I am saving a few however, like the quintessential Chex Party Mix my mom (and every other mother) made in the ’60s and ’70s. You can see she used this card a lot!

A keeper!

I’m also letting go of more of my jewelry. For a time I collected antique photo mourning pins and wore them in little groups on my blazers. But I haven’t worn these for a few years so I decided it was time to move them along. This collection of three is rather bittersweet because they are all so young!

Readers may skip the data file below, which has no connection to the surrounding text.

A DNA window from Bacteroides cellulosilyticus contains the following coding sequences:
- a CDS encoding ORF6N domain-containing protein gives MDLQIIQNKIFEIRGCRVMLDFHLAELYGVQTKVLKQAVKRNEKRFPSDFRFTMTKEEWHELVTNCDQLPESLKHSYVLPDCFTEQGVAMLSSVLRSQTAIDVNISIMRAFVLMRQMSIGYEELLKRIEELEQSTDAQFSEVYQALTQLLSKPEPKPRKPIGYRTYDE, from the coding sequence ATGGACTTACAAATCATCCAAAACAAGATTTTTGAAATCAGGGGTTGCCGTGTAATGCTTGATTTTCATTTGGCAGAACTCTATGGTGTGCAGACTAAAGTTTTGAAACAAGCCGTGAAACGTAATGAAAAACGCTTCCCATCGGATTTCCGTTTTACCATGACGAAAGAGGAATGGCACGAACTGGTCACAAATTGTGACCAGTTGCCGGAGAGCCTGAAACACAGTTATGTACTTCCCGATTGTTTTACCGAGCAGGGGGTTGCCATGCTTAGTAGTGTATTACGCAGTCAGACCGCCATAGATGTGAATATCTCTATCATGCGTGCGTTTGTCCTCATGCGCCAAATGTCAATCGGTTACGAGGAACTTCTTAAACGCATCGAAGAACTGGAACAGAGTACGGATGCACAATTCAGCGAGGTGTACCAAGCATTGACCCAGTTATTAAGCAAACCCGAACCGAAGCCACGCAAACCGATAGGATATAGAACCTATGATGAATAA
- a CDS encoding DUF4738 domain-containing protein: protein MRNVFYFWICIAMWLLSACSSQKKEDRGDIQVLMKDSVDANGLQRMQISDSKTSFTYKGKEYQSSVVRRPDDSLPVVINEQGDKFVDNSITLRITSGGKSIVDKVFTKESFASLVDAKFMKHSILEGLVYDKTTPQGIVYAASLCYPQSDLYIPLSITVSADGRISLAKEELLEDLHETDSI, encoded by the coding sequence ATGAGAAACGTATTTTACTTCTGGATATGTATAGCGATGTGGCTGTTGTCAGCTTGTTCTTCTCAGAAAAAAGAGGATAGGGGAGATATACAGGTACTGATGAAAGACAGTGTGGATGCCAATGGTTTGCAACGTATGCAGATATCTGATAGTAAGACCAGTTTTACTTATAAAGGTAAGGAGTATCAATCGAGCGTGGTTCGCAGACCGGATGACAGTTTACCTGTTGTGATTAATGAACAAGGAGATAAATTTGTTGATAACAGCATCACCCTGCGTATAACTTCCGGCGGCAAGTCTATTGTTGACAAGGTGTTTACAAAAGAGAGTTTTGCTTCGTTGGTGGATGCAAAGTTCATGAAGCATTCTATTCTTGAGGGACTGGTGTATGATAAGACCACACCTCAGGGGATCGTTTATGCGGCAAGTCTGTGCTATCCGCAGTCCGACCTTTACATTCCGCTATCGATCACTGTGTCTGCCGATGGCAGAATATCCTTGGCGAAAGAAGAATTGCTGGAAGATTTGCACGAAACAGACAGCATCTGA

I added this small vintage gold-tone locket to my “let go” pile. I can’t remember if I ever wore it or not! It’s by W & H Company and shows some wear, but is still as sweet as can be.

Finds from online sources

On eBay I spotted this vintage sterling silver charm bracelet. There were no wildly valuable charms (or so I thought), but enough good ones to give me a reasonable profit. Here are the charms that swayed my decision: the mechanical Charlie McCarthy charm ($30-$35), the lucky 13 with moon ($20), a mechanical typewriter charm ($25) and the woven flower basket ($20-$25), mechanical pencil sharpener ($20), two enamel flags, plus many others.

Paid $70.

But as it turns out the plain map charm paid for the whole bracelet and then some! It’s a map of France by famed jewelers Cartier.

Gold versions of this charm sell for $440 and above.